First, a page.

The state Supreme Court ruled in May that the California Constitution allows same-sex couples to marry.
Arguments on Thursday took place in a packed courtroom. Because of heavy interest in the hearing, officials installed big-screen televisions to accommodate onlookers in the court auditorium, which seats about 200.
More than 60 friend-of-the-court briefs have been filed in the case, a court spokeswoman said.
Hundreds of demonstrators gathered in San Francisco's Castro District on Wednesday night to push for the court to reinstate same-sex marriage in California.
Program Note: Tune in tonight to hear the latest news about Chris Brown's arrest on AC360° at 10 p.m. ET.
The argument that led to singer Chris Brown's arrest on felony assault charges began when his girlfriend found a text message on his cell phone from "a woman who Brown had a previous sexual relationship with," according to a sworn police statement.
Authorities charged Brown on Thursday with felony counts of assault and making criminal threats, the Los Angeles County District Attorney's Office said.
The charges are in connection with an alleged attack last month on "his girlfriend," the office said.
It identified the woman only as Robyn F., but sources close to the couple have told CNN the alleged victim was singer Rihanna, whose full name is Robyn Rihanna Fenty.
Brown was scheduled to appear in court later Thursday.
Rihanna, 21, was allegedly attacked by Brown on February 8 on a Los Angeles street before the two were to perform at the Grammys.
Brown apologized for the incident last month.
Program Note: Tune in tonight to hear more about the violence in Mexico from Gary Tuchman on AC360° at 10 p.m. ET.
My sister has an old photograph from our childhood and it always reminds me of my life and the Mexico I love. It’s a picture of my grandfather, my sister and our cousin in the mid-1970’s just south of the California/Mexico border enjoying the beaches of Tijuana.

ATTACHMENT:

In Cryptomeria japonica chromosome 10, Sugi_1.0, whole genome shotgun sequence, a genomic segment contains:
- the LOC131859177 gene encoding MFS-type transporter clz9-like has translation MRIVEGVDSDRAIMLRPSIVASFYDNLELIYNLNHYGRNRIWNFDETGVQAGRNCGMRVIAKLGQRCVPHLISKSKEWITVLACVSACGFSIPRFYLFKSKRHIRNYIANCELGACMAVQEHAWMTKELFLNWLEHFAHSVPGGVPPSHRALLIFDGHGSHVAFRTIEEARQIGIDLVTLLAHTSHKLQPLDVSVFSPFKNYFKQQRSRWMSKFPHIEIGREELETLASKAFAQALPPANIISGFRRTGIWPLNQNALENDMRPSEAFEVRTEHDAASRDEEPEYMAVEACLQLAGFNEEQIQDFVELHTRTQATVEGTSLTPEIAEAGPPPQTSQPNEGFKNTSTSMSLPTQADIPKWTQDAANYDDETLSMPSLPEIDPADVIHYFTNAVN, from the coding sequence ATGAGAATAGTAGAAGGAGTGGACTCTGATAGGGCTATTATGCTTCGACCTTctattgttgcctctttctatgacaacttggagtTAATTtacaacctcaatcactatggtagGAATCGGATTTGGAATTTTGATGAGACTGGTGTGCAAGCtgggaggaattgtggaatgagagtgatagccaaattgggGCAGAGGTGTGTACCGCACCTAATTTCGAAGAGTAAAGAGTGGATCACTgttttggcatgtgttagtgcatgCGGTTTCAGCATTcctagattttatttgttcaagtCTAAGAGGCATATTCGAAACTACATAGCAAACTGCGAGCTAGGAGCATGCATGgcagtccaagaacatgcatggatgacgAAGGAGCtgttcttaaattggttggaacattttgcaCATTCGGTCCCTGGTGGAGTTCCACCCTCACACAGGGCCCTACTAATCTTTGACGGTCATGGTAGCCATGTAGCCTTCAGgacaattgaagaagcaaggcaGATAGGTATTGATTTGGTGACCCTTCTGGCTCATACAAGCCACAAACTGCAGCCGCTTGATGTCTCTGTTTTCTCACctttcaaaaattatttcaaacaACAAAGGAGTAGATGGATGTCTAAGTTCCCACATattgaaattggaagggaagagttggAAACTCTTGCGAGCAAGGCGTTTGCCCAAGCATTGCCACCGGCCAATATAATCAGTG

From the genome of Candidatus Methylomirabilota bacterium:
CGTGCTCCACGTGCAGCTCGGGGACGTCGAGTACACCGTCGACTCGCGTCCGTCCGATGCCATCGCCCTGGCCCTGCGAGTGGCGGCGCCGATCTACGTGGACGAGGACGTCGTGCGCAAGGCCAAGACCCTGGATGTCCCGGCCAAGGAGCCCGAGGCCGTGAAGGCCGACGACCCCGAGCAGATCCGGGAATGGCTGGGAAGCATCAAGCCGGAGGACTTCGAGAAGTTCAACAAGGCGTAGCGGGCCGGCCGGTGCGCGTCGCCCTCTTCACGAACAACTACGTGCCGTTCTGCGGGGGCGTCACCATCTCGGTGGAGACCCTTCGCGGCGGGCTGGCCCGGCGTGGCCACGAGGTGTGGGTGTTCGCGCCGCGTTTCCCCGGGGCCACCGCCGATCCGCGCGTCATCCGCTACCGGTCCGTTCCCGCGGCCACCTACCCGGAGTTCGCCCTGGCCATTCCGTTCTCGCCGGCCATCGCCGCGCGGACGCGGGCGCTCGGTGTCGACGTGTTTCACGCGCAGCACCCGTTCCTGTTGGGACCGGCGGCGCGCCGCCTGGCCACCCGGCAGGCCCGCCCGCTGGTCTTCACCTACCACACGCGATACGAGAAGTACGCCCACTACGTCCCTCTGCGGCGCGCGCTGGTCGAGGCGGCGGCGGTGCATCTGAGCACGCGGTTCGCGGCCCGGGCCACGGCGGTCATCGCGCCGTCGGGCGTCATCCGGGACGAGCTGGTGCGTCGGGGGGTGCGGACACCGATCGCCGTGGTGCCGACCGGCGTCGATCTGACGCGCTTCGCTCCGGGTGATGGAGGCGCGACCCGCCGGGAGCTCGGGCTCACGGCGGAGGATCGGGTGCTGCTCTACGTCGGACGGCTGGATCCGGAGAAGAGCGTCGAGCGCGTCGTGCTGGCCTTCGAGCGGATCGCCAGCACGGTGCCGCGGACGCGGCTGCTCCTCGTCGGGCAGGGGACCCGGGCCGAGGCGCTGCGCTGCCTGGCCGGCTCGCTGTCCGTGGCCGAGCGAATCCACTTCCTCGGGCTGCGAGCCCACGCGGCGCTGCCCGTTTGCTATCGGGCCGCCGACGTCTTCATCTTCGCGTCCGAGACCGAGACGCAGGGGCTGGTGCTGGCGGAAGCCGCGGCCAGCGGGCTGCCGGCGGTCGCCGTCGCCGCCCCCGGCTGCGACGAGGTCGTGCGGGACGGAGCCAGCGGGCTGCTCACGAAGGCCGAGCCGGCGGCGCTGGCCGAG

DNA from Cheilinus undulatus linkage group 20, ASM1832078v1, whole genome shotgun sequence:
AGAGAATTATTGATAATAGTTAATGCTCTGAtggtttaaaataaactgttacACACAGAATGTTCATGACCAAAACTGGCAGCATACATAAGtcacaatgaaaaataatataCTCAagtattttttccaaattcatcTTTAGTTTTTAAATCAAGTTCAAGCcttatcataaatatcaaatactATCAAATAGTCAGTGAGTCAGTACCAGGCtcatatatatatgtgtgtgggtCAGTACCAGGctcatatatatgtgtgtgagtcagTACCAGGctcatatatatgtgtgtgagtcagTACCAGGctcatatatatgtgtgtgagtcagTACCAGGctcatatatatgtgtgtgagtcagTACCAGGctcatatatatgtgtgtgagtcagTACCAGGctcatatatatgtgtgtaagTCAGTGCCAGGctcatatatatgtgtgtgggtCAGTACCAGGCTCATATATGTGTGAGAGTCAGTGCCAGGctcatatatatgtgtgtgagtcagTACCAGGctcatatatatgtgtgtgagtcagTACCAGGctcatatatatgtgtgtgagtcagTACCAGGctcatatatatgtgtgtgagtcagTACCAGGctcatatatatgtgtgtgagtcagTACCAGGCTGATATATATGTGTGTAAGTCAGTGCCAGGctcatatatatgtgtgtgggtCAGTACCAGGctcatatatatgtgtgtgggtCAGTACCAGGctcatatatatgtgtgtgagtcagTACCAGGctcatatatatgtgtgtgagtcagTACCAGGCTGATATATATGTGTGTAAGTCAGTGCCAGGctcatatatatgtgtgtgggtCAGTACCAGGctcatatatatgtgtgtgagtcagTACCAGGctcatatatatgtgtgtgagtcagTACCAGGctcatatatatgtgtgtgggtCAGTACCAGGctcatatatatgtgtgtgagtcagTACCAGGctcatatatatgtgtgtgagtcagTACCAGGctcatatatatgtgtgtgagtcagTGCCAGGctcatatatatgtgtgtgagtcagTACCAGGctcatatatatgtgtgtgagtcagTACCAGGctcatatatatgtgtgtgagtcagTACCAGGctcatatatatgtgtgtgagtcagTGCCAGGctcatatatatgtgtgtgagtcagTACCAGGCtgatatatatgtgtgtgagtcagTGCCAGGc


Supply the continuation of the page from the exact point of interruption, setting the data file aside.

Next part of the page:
Our grandfather died a few years after that day on the beach. When I look at that photograph, it reminds me of those days in Mexico, going to the beach or roller-skating not far from there. He didn’t have to take us, we had beautiful beaches where we lived in San Diego County, but I am so happy he did.
Last Wednesday, federal regulators announced that they were beginning the so-called stress tests on the country’s largest banks. One thing that hasn’t been entirely clear: exactly which banks are getting the treatment. Based on the criteria announced by the Treasury Department and publicly available data, we’ve compiled a list of those 19 banks below.
Some, like GMAC and American Express, weren’t banks until a few months ago, when they converted to bank holding companies in order to be eligible for Treasury Department programs. All but one, the insurance company MetLife, which qualifies because it’s a bank holding company, have already received billions from the Treasury. Treasury Secretary Tim Geithner has said the test will be used to assess how much more (if any) in bailout billions these institutions need.
A GMAC spokeswoman confirmed the company was among those participating in the stress tests, but declined to comment further. A MetLife spokesman declined to comment on the tests and referred questions to the Treasury. Spokespeople from both the Treasury and the Federal Reserve declined to comment.
Pedro A. Noguera
Special to CNN
The American Recovery and Reinvestment Act, President Obama's stimulus package, could serve as a historic investment in our children's future, an initiative that could very well change the course of our nation.
It is an opportunity that cannot be squandered.
However, there is good reason for concern that the funds made available for education under the act will not result in the change we need.
Over the past eight years, educational progress in the United States has been modest at best. According to a national study by the Gates Foundation ("The Silent Epidemic," 2006), dropout rates in many of our nation's largest cities are 50 percent or higher.